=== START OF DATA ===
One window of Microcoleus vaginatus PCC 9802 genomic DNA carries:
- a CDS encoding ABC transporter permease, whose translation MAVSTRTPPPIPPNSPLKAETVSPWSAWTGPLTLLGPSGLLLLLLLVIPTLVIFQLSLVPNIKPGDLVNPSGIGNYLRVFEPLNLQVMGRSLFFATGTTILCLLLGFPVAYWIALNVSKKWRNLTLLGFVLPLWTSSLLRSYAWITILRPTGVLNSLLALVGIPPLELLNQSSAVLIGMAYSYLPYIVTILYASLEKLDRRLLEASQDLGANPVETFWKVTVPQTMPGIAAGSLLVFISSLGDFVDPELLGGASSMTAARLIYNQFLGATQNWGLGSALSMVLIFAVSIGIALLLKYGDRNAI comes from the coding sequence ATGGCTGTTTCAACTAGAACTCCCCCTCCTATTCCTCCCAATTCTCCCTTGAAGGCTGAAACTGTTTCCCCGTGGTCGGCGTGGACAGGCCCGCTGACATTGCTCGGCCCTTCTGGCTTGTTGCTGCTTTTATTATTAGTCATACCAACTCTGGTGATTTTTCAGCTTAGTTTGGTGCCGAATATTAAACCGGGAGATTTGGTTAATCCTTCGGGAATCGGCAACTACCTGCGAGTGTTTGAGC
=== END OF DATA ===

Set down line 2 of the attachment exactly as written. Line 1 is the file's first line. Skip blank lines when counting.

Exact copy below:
- a CDS encoding ABC transporter permease, whose translation MAVSTRTPPPIPPNSPLKAETVSPWSAWTGPLTLLGPSGLLLLLLLVIPTLVIFQLSLVPNIKPGDLVNPSGIGNYLRVFEPLNLQVMGRSLFFATGTTILCLLLGFPVAYWIALNVSKKWRNLTLLGFVLPLWTSSLLRSYAWITILRPTGVLNSLLALVGIPPLELLNQSSAVLIGMAYSYLPYIVTILYASLEKLDRRLLEASQDLGANPVETFWKVTVPQTMPGIAAGSLLVFISSLGDFVDPELLGGASSMTAARLIYNQFLGATQNWGLGSALSMVLIFAVSIGIALLLKYGDRNAI comes from the coding sequence ATGGCTGTTTCAACTAGAACTCCCCCTCCTATTCCTCCCAATTCTCCCTTGAAGGCTGAAACTGTTTCCCCGTGGTCGGCGTGGACAGGCCCGCTGACATTGCTCGGCCCTTCTGGCTTGTTGCTGCTTTTATTATTAGTCATACCAACTCTGGTGATTTTTCAGCTTAGTTTGGTGCCGAATATTAAACCGGGAGATTTGGTTAATCCTTCGGGAATCGGCAACTACCTGCGAGTGTTTGAGC